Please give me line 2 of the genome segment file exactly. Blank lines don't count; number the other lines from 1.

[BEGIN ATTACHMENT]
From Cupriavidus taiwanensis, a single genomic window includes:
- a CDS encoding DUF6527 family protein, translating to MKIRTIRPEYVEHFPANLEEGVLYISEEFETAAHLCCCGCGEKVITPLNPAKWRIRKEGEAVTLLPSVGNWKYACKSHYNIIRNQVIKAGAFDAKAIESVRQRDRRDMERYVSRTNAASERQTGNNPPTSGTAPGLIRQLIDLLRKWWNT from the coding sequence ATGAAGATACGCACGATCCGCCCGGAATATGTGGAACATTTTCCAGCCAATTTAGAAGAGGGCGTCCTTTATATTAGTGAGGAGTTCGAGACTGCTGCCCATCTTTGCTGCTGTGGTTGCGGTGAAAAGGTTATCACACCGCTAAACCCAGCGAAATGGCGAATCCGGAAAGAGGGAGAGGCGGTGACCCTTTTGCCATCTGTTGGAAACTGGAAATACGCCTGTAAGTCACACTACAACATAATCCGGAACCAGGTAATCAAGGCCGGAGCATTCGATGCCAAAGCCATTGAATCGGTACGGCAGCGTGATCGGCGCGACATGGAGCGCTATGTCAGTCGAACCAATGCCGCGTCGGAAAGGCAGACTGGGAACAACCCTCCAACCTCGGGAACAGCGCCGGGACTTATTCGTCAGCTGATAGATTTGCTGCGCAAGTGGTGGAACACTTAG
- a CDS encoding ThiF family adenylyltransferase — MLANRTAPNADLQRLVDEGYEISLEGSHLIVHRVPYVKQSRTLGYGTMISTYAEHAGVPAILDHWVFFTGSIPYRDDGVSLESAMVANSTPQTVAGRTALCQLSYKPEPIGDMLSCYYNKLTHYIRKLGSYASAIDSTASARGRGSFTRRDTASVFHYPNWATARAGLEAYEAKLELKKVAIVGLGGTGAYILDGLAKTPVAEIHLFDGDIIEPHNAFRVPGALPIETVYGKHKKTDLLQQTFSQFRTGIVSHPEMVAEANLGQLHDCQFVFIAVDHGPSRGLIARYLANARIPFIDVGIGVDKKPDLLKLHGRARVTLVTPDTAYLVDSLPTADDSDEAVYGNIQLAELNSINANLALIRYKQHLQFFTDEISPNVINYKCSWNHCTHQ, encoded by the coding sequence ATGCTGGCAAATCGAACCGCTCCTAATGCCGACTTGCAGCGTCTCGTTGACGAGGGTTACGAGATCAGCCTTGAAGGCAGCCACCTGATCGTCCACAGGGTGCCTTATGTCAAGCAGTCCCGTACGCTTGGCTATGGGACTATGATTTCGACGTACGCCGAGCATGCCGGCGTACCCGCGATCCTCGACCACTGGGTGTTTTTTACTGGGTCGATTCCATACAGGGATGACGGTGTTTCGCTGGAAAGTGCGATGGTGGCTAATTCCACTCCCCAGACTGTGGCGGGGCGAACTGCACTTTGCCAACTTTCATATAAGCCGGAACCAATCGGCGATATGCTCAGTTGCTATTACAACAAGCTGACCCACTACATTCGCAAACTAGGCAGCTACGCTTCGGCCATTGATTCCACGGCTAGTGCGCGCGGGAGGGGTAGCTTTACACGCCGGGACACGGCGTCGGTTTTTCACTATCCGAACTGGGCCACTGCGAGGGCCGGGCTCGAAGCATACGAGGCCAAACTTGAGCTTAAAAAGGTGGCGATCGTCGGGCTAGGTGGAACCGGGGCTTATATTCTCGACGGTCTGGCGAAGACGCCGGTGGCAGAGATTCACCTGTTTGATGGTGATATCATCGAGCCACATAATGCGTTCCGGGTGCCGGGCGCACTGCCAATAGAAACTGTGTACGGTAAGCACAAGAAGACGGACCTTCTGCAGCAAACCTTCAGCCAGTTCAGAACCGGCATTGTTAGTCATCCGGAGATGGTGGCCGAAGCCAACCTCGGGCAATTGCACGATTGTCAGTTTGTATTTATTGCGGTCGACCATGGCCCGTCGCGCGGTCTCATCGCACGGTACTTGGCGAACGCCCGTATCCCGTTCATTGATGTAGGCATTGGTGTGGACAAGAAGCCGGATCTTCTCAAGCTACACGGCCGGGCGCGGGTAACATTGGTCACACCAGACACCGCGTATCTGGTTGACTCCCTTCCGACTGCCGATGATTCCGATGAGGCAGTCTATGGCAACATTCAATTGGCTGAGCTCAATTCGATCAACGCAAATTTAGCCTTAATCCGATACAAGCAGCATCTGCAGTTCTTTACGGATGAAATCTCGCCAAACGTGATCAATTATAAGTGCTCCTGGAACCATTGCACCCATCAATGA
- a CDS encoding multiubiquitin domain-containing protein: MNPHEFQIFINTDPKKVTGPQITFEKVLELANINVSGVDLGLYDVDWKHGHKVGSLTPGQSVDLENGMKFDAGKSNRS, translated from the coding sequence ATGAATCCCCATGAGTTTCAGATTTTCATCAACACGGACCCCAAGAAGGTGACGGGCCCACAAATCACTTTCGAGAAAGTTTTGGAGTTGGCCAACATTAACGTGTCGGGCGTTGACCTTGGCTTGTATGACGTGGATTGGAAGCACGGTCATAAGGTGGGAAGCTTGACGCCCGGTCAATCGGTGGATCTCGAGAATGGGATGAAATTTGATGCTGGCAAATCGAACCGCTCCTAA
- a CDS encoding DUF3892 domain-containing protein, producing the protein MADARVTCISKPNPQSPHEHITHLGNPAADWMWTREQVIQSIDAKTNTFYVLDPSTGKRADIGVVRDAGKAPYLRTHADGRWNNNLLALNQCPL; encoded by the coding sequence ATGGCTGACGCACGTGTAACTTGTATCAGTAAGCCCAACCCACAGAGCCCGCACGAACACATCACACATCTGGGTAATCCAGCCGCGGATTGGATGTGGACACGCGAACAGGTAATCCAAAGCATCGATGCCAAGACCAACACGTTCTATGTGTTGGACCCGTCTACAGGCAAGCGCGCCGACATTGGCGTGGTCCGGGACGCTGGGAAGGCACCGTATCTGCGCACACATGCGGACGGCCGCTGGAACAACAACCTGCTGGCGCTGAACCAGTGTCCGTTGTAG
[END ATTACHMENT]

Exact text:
- a CDS encoding DUF6527 family protein, translating to MKIRTIRPEYVEHFPANLEEGVLYISEEFETAAHLCCCGCGEKVITPLNPAKWRIRKEGEAVTLLPSVGNWKYACKSHYNIIRNQVIKAGAFDAKAIESVRQRDRRDMERYVSRTNAASERQTGNNPPTSGTAPGLIRQLIDLLRKWWNT from the coding sequence ATGAAGATACGCACGATCCGCCCGGAATATGTGGAACATTTTCCAGCCAATTTAGAAGAGGGCGTCCTTTATATTAGTGAGGAGTTCGAGACTGCTGCCCATCTTTGCTGCTGTGGTTGCGGTGAAAAGGTTATCACACCGCTAAACCCAGCGAAATGGCGAATCCGGAAAGAGGGAGAGGCGGTGACCCTTTTGCCATCTGTTGGAAACTGGAAATACGCCTGTAAGTCACACTACAACATAATCCGGAACCAGGTAATCAAGGCCGGAGCATTCGATGCCAAAGCCATTGAATCGGTACGGCAGCGTGATCGGCGCGACATGGAGCGCTATGTCAGTCGAACCAATGCCGCGTCGGAAAGGCAGACTGGGAACAACCCTCCAACCTCGGGAACAGCGCCGGGACTTATTCGTCAGCTGATAGATTTGCTGCGCAAGTGGTGGAACACTTAG